How do you find a fourth degree polynomial given roots sqrt2 and 2-sqrt3?

Sep 11, 2016

${x}^{4} - 4 {x}^{3} - {x}^{2} + 8 x - 2$

Explanation:

If a polynomial with all rational coefficients, then if it has one irrational root, its conjugate will also be a root.

So here, since we have a root of $\sqrt{2}$, we also know that $- \sqrt{2}$ is a root. This goes the same for $2 - \sqrt{3}$. We know that $2 + \sqrt{3}$ also must be a root. (Note these these four roots will give us a fourth degree polynomial.)

Recall that if $x = a$ is a root of a polynomial, one of the polynomial's factors will be $\left(x - a\right)$. Taking our four roots in mind, we see that the polynomial function is:

$p \left(x\right) = \left(x - \sqrt{2}\right) \left(x - \left(- \sqrt{2}\right)\right) \left(x - \left(2 - \sqrt{3}\right)\right) \left(x - \left(2 + \sqrt{3}\right)\right)$

$p \left(x\right) = \left(x - \sqrt{2}\right) \left(x + \sqrt{2}\right) \left(x - 2 + \sqrt{3}\right) \left(x - 2 - \sqrt{3}\right)$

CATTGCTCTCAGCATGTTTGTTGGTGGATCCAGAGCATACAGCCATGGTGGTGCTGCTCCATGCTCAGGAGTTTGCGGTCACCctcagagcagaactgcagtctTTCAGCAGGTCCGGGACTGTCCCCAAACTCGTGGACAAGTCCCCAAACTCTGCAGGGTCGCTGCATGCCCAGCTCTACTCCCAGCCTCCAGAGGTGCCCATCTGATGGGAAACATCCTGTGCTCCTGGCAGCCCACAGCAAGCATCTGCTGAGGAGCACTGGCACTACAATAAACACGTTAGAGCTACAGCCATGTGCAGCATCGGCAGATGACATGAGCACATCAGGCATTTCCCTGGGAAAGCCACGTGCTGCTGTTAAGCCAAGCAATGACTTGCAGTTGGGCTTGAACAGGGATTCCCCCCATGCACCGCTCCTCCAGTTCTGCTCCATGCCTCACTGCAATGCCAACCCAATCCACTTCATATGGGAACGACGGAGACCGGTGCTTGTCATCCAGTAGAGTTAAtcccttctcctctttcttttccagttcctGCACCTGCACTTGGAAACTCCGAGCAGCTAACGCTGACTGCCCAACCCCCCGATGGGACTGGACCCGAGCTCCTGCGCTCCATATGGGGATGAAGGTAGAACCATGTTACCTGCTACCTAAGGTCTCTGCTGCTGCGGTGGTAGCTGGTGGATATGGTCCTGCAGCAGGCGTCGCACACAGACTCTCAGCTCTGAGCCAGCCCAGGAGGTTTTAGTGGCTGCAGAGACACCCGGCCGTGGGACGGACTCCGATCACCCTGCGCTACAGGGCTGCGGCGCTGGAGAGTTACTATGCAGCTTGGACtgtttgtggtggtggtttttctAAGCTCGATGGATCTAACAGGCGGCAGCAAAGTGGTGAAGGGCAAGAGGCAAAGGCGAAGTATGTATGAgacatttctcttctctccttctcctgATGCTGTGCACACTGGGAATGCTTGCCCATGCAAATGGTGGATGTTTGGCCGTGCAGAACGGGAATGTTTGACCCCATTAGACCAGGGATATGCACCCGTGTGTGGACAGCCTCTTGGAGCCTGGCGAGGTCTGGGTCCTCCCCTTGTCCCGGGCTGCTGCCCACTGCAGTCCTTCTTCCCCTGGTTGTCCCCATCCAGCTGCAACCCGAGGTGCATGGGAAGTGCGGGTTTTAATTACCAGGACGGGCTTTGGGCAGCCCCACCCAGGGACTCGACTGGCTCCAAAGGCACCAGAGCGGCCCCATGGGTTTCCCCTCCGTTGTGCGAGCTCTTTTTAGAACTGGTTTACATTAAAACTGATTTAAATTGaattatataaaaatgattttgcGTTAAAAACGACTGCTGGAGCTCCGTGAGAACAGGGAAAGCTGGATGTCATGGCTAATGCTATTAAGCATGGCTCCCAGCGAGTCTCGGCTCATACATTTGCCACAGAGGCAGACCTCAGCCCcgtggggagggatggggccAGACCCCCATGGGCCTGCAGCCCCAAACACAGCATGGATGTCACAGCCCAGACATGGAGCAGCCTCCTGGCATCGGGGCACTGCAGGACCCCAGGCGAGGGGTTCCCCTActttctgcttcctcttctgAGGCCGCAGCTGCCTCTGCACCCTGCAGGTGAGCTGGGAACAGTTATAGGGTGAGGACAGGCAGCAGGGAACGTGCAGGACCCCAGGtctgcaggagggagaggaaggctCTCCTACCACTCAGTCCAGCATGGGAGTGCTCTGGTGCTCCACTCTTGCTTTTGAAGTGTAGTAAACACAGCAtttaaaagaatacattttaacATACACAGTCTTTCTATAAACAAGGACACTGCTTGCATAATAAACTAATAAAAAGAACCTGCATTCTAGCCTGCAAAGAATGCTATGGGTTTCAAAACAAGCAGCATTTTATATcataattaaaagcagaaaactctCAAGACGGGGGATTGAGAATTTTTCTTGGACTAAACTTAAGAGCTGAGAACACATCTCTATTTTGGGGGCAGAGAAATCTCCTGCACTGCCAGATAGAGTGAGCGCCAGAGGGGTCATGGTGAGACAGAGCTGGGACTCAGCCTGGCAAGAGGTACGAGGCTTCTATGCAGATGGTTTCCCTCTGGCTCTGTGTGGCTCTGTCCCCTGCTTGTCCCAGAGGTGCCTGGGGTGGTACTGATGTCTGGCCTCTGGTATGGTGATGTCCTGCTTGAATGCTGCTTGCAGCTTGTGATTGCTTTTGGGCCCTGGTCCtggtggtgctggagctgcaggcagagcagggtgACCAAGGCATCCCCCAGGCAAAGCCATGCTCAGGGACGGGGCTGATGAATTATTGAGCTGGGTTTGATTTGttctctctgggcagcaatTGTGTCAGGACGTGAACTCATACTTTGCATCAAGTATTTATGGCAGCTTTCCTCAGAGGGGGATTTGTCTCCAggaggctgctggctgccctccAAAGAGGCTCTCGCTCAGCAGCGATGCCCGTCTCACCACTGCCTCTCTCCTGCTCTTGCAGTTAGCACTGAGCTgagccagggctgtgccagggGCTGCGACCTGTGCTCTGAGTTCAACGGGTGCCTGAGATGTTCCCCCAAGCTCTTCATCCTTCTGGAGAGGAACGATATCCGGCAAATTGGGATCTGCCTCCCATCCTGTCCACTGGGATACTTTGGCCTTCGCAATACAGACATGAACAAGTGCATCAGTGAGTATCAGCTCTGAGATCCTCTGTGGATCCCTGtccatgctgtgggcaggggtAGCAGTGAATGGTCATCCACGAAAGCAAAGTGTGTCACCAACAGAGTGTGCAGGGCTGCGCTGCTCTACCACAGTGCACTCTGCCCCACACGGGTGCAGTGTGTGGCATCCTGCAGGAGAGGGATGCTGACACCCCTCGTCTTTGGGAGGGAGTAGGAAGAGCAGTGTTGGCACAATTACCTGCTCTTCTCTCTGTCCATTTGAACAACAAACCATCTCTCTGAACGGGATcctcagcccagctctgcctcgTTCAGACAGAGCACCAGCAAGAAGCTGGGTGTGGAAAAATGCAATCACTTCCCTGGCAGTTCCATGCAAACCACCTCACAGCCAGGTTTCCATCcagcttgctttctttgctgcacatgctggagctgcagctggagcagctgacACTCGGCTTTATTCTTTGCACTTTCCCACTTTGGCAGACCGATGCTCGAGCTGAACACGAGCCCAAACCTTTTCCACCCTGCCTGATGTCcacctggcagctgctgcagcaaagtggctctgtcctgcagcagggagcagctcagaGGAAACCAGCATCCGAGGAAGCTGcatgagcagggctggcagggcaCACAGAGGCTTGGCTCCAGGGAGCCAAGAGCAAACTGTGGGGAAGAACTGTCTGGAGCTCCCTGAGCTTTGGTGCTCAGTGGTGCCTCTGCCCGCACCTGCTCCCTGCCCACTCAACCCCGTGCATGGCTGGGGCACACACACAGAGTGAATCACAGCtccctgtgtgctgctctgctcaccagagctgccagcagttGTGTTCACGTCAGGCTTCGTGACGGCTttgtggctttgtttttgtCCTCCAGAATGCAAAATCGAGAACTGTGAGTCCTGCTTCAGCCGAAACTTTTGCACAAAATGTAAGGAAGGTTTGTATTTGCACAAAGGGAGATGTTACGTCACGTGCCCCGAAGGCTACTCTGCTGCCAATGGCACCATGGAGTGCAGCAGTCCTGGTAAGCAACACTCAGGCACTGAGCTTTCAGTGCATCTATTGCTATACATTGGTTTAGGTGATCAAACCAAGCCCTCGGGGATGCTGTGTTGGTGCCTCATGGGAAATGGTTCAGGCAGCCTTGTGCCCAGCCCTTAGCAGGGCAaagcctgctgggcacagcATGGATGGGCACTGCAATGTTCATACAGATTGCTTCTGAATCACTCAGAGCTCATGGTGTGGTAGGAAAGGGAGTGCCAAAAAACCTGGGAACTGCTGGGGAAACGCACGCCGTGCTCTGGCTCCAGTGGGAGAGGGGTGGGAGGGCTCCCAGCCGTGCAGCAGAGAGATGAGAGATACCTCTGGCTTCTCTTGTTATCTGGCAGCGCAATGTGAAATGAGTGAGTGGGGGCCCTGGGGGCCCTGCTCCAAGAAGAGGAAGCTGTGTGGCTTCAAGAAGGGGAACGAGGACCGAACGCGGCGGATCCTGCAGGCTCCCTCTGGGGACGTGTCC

Note that $\left(x - \sqrt{2}\right) \left(x + \sqrt{2}\right) = {x}^{2} - {\left(\sqrt{2}\right)}^{2} = {x}^{2} - 2$, as a difference of squares:

$p \left(x\right) = \left({x}^{2} - 2\right) \left(\left(x - 2\right) + \sqrt{3}\right) \left(\left(x - 2\right) - \sqrt{3}\right)$

Note that $\left(\left(x - 2\right) + \sqrt{3}\right) \left(\left(x - 2\right) - \sqrt{3}\right)$ is also a difference of squares, with the terms being $\left(x - 2\right)$ and $\sqrt{3}$, that is:

$\left(\left(x - 2\right) + \sqrt{3}\right) \left(\left(x - 2\right) - \sqrt{3}\right) = {\left(x - 2\right)}^{2} - {\left(\sqrt{3}\right)}^{2}$

$= \left({x}^{2} - 4 x + 4\right) - 3 = {x}^{2} - 4 x + 1$

So:

$p \left(x\right) = \left({x}^{2} - 2\right) \left({x}^{2} - 4 x + 1\right)$

Expanding:

$p \left(x\right) = {x}^{2} \left({x}^{2} - 4 x + 1\right) - 2 \left({x}^{2} - 4 x + 1\right)$

$p \left(x\right) = {x}^{4} - 4 {x}^{3} + {x}^{2} - 2 {x}^{2} + 8 x - 2$

$p \left(x\right) = {x}^{4} - 4 {x}^{3} - {x}^{2} + 8 x - 2$